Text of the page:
Last year, there were nearly 900 visits to emergency shelters in Winnipeg, involving 615 children, the province says. Of those, 170 were kids who landed there more than once. Those numbers are similar going back the last five years.

Manitoba has 39 emergency shelters sprinkled throughout Winnipeg and seven outside the city. The locations are kept confidential.

Nepinak said most of the shelters he was taken to as a teen were in unassuming houses in residential neighbourhoods, in areas like Transcona or north Winnipeg, while others were in bigger buildings run by community organizations.

All of Manitoba’s emergency shelters are licensed by the province and staffed by youth-care practitioners. Some are operated by child and family services agencies, and five in Winnipeg are run by Indigenous community groups, the province says.

Gott said the emergency shelter system has raised long-standing concerns for her office, including some mentioned in a report last year on Eishia Hudson, a 16-year-old First Nations girl who was shot and killed by a Winnipeg police officer in 2020 following a car chase in which police said she drove a vehicle involved in a liquor store robbery.

The report said Hudson’s time in emergency shelters “resulted in increased police contact and increased risk in the community.” 

People who worked with her at the time were also concerned that she lacked appropriate supervision, “including excessive unsupervised time in the community” while in those shelters, and that “the progress Eishia had made in trusting adults in her life could be compromised by the staffing structure in the [emergency] placement,” the report said.

That structure often ends up making things worse for kids who have already come from unstable environments, Gott said.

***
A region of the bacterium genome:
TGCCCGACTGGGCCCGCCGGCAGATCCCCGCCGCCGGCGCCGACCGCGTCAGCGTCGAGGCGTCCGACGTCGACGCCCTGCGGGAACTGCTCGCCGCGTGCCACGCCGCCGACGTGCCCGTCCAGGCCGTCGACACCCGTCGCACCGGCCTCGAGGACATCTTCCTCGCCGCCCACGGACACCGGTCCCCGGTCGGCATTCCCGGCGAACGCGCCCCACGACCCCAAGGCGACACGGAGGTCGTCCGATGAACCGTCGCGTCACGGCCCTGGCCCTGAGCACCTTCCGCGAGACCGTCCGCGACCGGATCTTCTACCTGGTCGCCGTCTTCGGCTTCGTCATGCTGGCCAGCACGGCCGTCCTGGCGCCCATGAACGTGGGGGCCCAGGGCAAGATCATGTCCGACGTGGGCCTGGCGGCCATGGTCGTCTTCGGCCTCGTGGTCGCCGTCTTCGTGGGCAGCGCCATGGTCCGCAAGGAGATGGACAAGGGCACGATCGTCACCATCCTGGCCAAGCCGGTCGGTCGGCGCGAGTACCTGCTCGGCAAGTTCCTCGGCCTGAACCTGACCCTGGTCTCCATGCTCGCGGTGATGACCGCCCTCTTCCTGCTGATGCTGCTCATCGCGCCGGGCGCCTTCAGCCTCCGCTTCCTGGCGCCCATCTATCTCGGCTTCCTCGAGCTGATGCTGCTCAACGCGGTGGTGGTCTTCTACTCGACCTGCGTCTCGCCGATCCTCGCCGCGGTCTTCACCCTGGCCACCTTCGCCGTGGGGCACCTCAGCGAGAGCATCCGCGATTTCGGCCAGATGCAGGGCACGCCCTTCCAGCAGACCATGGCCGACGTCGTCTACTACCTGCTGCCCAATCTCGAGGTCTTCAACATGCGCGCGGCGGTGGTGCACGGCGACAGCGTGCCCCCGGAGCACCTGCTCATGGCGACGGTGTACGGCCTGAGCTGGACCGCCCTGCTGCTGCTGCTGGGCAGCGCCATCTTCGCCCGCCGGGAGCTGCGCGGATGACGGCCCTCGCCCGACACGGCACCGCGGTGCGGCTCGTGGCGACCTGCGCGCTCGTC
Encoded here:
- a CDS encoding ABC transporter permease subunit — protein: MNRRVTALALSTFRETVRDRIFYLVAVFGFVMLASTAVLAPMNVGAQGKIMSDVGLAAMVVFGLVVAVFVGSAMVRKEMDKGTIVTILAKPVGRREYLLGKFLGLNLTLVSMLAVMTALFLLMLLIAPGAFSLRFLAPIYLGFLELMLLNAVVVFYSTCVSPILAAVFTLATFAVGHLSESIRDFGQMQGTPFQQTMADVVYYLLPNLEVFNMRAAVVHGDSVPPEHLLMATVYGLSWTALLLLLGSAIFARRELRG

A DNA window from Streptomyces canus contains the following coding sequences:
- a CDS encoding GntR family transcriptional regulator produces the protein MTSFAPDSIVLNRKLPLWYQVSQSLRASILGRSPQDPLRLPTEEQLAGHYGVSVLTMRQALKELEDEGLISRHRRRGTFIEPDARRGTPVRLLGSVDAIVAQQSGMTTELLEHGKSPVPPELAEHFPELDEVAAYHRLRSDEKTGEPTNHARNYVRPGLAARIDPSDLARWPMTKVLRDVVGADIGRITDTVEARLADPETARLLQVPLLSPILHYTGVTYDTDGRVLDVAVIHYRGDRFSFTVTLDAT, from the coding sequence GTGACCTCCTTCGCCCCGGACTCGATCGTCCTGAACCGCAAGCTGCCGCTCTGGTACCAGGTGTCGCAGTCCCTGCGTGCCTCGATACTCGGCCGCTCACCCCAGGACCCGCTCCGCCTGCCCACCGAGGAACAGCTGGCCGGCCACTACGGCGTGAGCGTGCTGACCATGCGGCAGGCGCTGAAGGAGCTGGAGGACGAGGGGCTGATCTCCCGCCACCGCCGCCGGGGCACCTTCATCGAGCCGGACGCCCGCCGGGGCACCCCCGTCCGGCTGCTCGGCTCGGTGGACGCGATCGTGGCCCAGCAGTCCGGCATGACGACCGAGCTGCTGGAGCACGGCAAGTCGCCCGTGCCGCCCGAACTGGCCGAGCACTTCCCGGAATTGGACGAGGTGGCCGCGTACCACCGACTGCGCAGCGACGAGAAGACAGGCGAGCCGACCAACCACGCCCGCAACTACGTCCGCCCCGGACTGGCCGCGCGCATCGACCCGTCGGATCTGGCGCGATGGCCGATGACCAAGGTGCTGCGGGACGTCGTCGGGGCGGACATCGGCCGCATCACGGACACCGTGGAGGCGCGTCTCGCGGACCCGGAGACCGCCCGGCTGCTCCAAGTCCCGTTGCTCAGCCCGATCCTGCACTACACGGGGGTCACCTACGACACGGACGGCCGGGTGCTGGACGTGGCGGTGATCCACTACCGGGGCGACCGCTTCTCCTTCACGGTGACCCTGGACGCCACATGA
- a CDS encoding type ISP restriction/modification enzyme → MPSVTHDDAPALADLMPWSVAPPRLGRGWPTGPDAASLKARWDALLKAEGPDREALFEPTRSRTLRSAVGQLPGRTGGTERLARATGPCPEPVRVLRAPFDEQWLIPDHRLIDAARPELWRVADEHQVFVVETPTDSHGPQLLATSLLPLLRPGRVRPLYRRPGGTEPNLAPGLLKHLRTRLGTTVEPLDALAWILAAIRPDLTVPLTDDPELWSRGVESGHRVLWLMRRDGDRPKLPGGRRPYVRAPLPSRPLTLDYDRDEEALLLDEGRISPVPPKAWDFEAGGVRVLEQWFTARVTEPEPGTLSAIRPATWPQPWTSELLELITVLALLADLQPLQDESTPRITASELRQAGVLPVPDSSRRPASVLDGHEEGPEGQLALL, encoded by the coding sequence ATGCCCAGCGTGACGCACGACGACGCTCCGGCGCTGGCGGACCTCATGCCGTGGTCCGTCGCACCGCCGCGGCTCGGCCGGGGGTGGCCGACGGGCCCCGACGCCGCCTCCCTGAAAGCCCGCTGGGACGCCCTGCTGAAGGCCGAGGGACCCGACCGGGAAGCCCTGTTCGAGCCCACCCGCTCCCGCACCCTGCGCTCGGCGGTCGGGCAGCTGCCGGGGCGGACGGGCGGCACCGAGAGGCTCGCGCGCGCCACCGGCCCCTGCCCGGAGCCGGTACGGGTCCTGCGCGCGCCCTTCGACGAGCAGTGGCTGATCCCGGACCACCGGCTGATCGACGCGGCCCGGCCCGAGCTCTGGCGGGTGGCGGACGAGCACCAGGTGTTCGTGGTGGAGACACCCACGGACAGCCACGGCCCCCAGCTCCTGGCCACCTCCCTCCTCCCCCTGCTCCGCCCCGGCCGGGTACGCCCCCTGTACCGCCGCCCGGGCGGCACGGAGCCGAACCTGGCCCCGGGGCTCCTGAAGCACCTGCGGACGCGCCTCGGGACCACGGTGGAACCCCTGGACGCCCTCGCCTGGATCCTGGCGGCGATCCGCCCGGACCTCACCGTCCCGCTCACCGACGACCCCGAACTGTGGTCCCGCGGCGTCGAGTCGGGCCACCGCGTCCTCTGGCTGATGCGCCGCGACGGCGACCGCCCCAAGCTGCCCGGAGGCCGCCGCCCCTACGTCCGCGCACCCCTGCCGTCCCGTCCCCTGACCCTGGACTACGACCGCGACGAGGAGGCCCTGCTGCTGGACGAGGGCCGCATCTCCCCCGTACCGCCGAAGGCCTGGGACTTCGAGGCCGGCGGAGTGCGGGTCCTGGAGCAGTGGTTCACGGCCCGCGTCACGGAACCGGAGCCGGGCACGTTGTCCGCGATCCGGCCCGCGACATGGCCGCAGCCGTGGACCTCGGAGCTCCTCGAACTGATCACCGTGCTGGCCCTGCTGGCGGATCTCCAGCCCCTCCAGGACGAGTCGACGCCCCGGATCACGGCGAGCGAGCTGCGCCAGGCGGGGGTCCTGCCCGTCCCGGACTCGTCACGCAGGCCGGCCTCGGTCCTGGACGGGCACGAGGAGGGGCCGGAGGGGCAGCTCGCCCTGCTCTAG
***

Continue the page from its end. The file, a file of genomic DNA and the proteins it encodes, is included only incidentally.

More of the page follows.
“To take them out of their own home and place them in a shelter with strangers, it just creates more trauma for them,” she said.

‘Who is watching these children?’

Jamie Pfau remembers making the hard decision to send her foster daughter to an emergency placement in early June 2022, after she had to wrestle a knife from the 13-year-old’s hand to keep her from attacking another of Pfau’s foster children. 

The girl had been in Pfau’s home for nearly a decade, but the longtime foster mom said she needed a place for the teen to go temporarily so the rest of the family could take a breath after what happened. Pfau thought at least in the shelter, the girl would be safe. 

Her stomach dropped when she saw what the girl was posting on social media while she was there.

Pfau watched in disbelief as she saw a video of her foster daughter running through an abandoned, burnt-out building with a group of girls, after sneaking out of the shelter one night. 

“Who is watching these children?” she wondered.

“The staff there are very well-intentioned and well-meaning, but they do not have the training and capacity to respond to the needs of … children who need a specialized placement,” said Pfau, who, with her husband, has helped raise eight foster kids ranging in age from three to 16 over the past 13 years.

Pfau, who previously worked in group homes and has since completed a master’s degree in social work, said she saw the lack of training among emergency shelter staff — many of whom are new Canadians — up close about a year ago.

She was leading a two-day session called “how to be an Indigenous ally,” and several people raised their hands to ask what a residential school was.